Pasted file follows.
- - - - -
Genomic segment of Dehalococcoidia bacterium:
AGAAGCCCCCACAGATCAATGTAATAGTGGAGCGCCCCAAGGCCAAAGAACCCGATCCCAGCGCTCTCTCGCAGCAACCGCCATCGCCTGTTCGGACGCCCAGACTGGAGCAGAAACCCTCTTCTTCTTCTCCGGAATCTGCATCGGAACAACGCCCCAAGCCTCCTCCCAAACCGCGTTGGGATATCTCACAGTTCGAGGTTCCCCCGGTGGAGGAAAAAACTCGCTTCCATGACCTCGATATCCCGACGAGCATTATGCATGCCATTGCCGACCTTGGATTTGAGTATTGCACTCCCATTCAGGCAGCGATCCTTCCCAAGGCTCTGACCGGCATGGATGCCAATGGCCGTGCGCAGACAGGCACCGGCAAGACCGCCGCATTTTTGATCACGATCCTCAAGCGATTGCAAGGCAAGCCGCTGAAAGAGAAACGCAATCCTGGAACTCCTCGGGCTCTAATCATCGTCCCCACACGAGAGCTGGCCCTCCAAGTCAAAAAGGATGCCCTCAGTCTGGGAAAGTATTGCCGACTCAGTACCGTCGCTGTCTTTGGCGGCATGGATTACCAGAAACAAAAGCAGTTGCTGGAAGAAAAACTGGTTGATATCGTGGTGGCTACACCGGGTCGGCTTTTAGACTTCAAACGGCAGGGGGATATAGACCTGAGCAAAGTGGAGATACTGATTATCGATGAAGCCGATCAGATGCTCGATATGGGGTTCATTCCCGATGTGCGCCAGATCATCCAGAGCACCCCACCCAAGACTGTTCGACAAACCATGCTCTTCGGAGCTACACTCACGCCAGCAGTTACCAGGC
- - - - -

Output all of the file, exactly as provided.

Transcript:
Genomic segment of Dehalococcoidia bacterium:
AGAAGCCCCCACAGATCAATGTAATAGTGGAGCGCCCCAAGGCCAAAGAACCCGATCCCAGCGCTCTCTCGCAGCAACCGCCATCGCCTGTTCGGACGCCCAGACTGGAGCAGAAACCCTCTTCTTCTTCTCCGGAATCTGCATCGGAACAACGCCCCAAGCCTCCTCCCAAACCGCGTTGGGATATCTCACAGTTCGAGGTTCCCCCGGTGGAGGAAAAAACTCGCTTCCATGACCTCGATATCCCGACGAGCATTATGCATGCCATTGCCGACCTTGGATTTGAGTATTGCACTCCCATTCAGGCAGCGATCCTTCCCAAGGCTCTGACCGGCATGGATGCCAATGGCCGTGCGCAGACAGGCACCGGCAAGACCGCCGCATTTTTGATCACGATCCTCAAGCGATTGCAAGGCAAGCCGCTGAAAGAGAAACGCAATCCTGGAACTCCTCGGGCTCTAATCATCGTCCCCACACGAGAGCTGGCCCTCCAAGTCAAAAAGGATGCCCTCAGTCTGGGAAAGTATTGCCGACTCAGTACCGTCGCTGTCTTTGGCGGCATGGATTACCAGAAACAAAAGCAGTTGCTGGAAGAAAAACTGGTTGATATCGTGGTGGCTACACCGGGTCGGCTTTTAGACTTCAAACGGCAGGGGGATATAGACCTGAGCAAAGTGGAGATACTGATTATCGATGAAGCCGATCAGATGCTCGATATGGGGTTCATTCCCGATGTGCGCCAGATCATCCAGAGCACCCCACCCAAGACTGTTCGACAAACCATGCTCTTCGGAGCTACACTCACGCCAGCAGTTACCAGGC